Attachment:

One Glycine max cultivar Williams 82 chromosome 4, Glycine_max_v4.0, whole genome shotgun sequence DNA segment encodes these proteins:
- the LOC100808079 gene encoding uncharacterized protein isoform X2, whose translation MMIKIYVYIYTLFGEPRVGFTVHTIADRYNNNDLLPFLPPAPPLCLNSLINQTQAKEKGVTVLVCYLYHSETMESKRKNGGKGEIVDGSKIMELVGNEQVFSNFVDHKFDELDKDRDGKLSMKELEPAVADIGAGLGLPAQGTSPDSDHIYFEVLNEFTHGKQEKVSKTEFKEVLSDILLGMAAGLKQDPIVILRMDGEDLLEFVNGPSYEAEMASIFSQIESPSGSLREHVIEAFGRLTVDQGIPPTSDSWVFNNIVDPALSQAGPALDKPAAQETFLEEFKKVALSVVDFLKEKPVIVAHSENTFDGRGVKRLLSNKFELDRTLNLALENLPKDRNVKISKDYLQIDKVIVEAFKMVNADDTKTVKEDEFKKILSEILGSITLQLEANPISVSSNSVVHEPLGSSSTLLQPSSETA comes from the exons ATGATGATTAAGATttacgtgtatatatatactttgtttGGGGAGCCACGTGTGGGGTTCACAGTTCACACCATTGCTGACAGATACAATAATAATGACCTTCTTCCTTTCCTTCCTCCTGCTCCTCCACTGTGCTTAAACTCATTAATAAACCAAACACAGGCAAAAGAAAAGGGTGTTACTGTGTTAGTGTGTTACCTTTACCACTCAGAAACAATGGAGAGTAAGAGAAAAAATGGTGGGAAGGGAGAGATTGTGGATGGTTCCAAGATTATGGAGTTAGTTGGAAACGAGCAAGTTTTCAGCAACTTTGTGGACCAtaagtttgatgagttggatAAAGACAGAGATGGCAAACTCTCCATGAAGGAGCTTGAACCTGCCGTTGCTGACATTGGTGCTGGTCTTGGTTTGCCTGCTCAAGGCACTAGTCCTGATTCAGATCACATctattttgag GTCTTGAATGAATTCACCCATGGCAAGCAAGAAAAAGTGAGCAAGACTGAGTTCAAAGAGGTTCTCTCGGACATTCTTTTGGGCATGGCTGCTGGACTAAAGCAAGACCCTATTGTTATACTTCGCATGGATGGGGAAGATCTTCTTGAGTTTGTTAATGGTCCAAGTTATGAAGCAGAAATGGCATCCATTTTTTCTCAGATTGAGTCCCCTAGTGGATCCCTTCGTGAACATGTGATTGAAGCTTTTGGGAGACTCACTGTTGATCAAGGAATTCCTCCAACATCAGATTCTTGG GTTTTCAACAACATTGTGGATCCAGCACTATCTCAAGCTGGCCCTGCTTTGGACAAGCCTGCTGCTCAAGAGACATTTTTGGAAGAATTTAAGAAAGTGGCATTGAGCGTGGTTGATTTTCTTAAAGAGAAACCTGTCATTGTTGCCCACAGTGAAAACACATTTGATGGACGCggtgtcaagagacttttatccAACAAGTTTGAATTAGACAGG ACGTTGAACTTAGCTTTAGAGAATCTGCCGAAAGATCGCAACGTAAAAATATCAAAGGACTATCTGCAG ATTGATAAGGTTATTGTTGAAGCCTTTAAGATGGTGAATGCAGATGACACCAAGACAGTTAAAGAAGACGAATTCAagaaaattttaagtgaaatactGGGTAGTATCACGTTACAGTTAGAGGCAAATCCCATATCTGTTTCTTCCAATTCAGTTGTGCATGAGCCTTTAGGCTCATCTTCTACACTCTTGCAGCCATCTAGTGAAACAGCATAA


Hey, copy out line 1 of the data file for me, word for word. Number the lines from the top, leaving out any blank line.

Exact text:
One Glycine max cultivar Williams 82 chromosome 4, Glycine_max_v4.0, whole genome shotgun sequence DNA segment encodes these proteins: